As CES continued, the energy never abated in Las Vegas. With most of the major announcements having been made on Thursday and Friday, that left Saturday and Sunday more available for time to walk the exhibit floors — and there was certainly a lot to see, as the Consumer Technology Association explained:
“With more than 3,800 exhibiting companies and exhibit space of more than 2.6 million net square feet, CES 2017 was a record-breaker, welcoming the world’s biggest companies in addition to hosting more than 600 startups at the Eureka Park Marketplace. More than 175,000 industry professionals, including 55,000 from outside the U.S., convened in Las Vegas to drive the ever-evolving global technology industry forward.”
This show, the 50th annual CES event, offered exciting new technology at every turn. And of course, the opportunity to catch up with companies in tech that remain exciting without having timed their latest releases for January.
One of my first stops Saturday was at CRP USA, where I chatted with Stewart Davis, Director of Operations, and Andrew Baker, Regional Sales Manager – South Eastern Territory. CRP Group’s WINDFORM materials offer great strength for 3D printing projects that range from smart golf clubs to drones to satellite components, and I was able to check out both at the booth. Davis told me that many of the applications they’ve seen for WINDFORM have been trickle-up design, rather than the more common trickle-down we’ve seen; WINDFORM was originally developed specifically for racing applications, but these trickled up to aerospace following strong performance.
At the MakerBot booth, I was very sorry to have not stopped by earlier in the show — and not just because Shaq and Dan Gilbert had stopped by the day before. Lauren Goglick, General Manager, North America, noted that while the company had no announcements here, they were showcasing their solutions that had been rolled out in September, and were getting a great reception from educators and other customers right on the floor as they showcased what is possible. Goglick mentioned that 2017 will be a big year for firmware, and we can also expect to see a continued focus on Thingiverse Education and MakerBot in the Classroom, which has already grown to more than 150 lesson plans available. The company is focusing as well on the business side, expanding their presence in LA and building out their US network — and of course continuing to recover from the rollercoaster the company had been on for a few years.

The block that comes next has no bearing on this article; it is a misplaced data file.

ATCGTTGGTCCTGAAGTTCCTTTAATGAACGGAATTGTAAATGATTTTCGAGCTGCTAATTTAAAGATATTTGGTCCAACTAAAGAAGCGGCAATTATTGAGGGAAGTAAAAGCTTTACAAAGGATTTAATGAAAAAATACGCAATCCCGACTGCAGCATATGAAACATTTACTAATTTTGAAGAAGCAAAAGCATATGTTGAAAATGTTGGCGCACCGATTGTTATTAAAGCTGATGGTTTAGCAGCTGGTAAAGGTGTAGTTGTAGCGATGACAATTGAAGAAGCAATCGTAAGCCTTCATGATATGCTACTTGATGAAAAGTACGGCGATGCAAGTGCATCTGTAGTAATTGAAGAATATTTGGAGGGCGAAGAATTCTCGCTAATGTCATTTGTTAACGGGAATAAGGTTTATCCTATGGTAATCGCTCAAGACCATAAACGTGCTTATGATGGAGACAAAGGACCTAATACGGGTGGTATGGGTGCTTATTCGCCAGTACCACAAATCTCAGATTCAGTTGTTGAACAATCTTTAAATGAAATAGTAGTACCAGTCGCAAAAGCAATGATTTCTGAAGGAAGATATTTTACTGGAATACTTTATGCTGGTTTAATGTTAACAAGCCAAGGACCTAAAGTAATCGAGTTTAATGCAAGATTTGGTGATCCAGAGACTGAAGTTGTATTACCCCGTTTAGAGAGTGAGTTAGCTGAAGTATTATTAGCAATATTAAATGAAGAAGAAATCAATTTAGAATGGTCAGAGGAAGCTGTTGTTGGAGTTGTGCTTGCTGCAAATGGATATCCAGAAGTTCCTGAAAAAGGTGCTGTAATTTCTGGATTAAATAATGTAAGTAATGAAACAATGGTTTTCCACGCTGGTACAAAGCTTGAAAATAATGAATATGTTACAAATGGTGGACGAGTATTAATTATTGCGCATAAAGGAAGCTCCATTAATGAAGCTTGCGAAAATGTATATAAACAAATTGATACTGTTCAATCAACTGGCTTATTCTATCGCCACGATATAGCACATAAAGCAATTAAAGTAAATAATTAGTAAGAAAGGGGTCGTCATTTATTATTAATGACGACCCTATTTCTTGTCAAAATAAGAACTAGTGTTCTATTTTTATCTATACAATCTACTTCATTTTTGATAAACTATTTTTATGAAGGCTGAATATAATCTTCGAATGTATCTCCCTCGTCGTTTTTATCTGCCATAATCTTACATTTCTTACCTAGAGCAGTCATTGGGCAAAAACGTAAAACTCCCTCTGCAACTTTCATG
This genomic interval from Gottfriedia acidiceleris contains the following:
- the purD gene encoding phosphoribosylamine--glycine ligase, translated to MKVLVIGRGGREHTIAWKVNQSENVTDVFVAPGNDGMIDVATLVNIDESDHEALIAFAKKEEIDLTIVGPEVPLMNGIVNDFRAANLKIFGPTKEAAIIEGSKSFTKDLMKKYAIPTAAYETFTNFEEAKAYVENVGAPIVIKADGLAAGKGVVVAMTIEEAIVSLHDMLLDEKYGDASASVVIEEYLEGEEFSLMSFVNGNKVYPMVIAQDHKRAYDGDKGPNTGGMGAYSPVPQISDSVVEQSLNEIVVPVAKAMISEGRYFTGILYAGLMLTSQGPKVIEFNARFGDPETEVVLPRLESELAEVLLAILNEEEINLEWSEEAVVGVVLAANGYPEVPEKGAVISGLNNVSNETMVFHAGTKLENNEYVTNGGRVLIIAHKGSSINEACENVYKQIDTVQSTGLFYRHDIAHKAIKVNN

Among the other companies I stopped by to chat with were M3D and Airwolf 3D. Airwolf’s new HydroFill soluble support material was front and centre at their booth, with a big bowl of water set up as a demonstration.
At the XYZprinting booth, a massive structure showcasing 3D printers, 3D printing pens, robotics, STEAM curricula and more, crowds gathered throughout the show to check out all of the options available from the largest player in the desktop segment of this industry. We’ll be touching base with them very soon to catch up on all their most recent announcements.
Below are more photos from CES 2017.
You May Also Like
3D Printing in Africa: Kenya & 3D Printing
Kenya has been considered to be a hub for innovation in Africa. Personally, I started working with Kenya in 3D printing technology with a Makerbot Reseller, Amit Shah who runs...
Furthering STEM Education: Thesis Student 3D Prints Micro & Millifluidic Devices on a Desktop Machine
In ‘Use of stereolithographic 3D printing for fabrication of micro and millifluidic devices for undergraduate engineering studies,’ University of Tennessee at Chattanooga thesis student Cooper Thome explores the importance of...
3D Printing News Briefs: April 24, 2019
We’re starting out with some business news today, and then moving on to education, before highlighting a heartwarming story with a 3D printing element. First, CRP Technology is adding a...
CRP: producing excellence with additive manufacturing technology and high-performance materials
Since the mid-90’s, CRP Technology (headquartered in Modena, Italy) has been changing the rules of manufacturing. Most in the manufacturing Industry may have only discovered the world of additive manufacturing...